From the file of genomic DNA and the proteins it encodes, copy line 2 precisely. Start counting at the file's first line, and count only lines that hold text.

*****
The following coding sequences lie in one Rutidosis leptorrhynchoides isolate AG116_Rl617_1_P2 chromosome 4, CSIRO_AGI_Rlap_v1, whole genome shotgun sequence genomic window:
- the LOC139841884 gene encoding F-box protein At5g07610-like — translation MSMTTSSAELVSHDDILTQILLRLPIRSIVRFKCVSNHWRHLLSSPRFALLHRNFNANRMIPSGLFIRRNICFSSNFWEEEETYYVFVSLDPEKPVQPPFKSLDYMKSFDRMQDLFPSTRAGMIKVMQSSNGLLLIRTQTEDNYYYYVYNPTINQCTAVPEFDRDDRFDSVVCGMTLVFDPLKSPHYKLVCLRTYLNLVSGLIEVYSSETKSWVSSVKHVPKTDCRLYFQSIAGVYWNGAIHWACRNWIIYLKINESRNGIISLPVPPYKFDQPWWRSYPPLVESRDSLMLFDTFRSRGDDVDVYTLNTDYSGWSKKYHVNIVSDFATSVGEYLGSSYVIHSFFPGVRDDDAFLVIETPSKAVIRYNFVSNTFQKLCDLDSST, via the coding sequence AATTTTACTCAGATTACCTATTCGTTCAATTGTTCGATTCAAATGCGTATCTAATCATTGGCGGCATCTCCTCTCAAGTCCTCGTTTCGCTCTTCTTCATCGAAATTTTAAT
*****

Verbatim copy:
- the LOC139841884 gene encoding F-box protein At5g07610-like — translation MSMTTSSAELVSHDDILTQILLRLPIRSIVRFKCVSNHWRHLLSSPRFALLHRNFNANRMIPSGLFIRRNICFSSNFWEEEETYYVFVSLDPEKPVQPPFKSLDYMKSFDRMQDLFPSTRAGMIKVMQSSNGLLLIRTQTEDNYYYYVYNPTINQCTAVPEFDRDDRFDSVVCGMTLVFDPLKSPHYKLVCLRTYLNLVSGLIEVYSSETKSWVSSVKHVPKTDCRLYFQSIAGVYWNGAIHWACRNWIIYLKINESRNGIISLPVPPYKFDQPWWRSYPPLVESRDSLMLFDTFRSRGDDVDVYTLNTDYSGWSKKYHVNIVSDFATSVGEYLGSSYVIHSFFPGVRDDDAFLVIETPSKAVIRYNFVSNTFQKLCDLDSST, via the coding sequence AATTTTACTCAGATTACCTATTCGTTCAATTGTTCGATTCAAATGCGTATCTAATCATTGGCGGCATCTCCTCTCAAGTCCTCGTTTCGCTCTTCTTCATCGAAATTTTAAT